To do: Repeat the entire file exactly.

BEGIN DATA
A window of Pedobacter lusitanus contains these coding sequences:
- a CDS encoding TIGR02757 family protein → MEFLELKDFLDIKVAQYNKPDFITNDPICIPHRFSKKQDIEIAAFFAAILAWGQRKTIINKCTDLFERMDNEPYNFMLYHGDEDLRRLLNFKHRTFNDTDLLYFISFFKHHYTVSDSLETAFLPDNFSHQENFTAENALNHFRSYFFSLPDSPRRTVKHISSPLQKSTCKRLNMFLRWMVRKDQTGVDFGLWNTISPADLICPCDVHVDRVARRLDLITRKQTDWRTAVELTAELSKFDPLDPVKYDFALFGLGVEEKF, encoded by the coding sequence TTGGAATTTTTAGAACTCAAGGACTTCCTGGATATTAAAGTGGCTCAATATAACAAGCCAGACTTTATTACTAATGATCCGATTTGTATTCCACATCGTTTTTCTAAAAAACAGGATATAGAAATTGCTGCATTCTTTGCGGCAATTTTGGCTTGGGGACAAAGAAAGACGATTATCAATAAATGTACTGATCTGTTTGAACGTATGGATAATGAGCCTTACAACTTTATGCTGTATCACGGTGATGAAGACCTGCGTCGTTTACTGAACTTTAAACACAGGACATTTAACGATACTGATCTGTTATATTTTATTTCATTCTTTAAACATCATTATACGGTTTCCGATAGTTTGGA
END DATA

A window of Pedobacter lusitanus contains these coding sequences:
- a CDS encoding TIGR02757 family protein → MEFLELKDFLDIKVAQYNKPDFITNDPICIPHRFSKKQDIEIAAFFAAILAWGQRKTIINKCTDLFERMDNEPYNFMLYHGDEDLRRLLNFKHRTFNDTDLLYFISFFKHHYTVSDSLETAFLPDNFSHQENFTAENALNHFRSYFFSLPDSPRRTVKHISSPLQKSTCKRLNMFLRWMVRKDQTGVDFGLWNTISPADLICPCDVHVDRVARRLDLITRKQTDWRTAVELTAELSKFDPLDPVKYDFALFGLGVEEKF, encoded by the coding sequence TTGGAATTTTTAGAACTCAAGGACTTCCTGGATATTAAAGTGGCTCAATATAACAAGCCAGACTTTATTACTAATGATCCGATTTGTATTCCACATCGTTTTTCTAAAAAACAGGATATAGAAATTGCTGCATTCTTTGCGGCAATTTTGGCTTGGGGACAAAGAAAGACGATTATCAATAAATGTACTGATCTGTTTGAACGTATGGATAATGAGCCTTACAACTTTATGCTGTATCACGGTGATGAAGACCTGCGTCGTTTACTGAACTTTAAACACAGGACATTTAACGATACTGATCTGTTATATTTTATTTCATTCTTTAAACATCATTATACGGTTTCCGATAGTTTGGA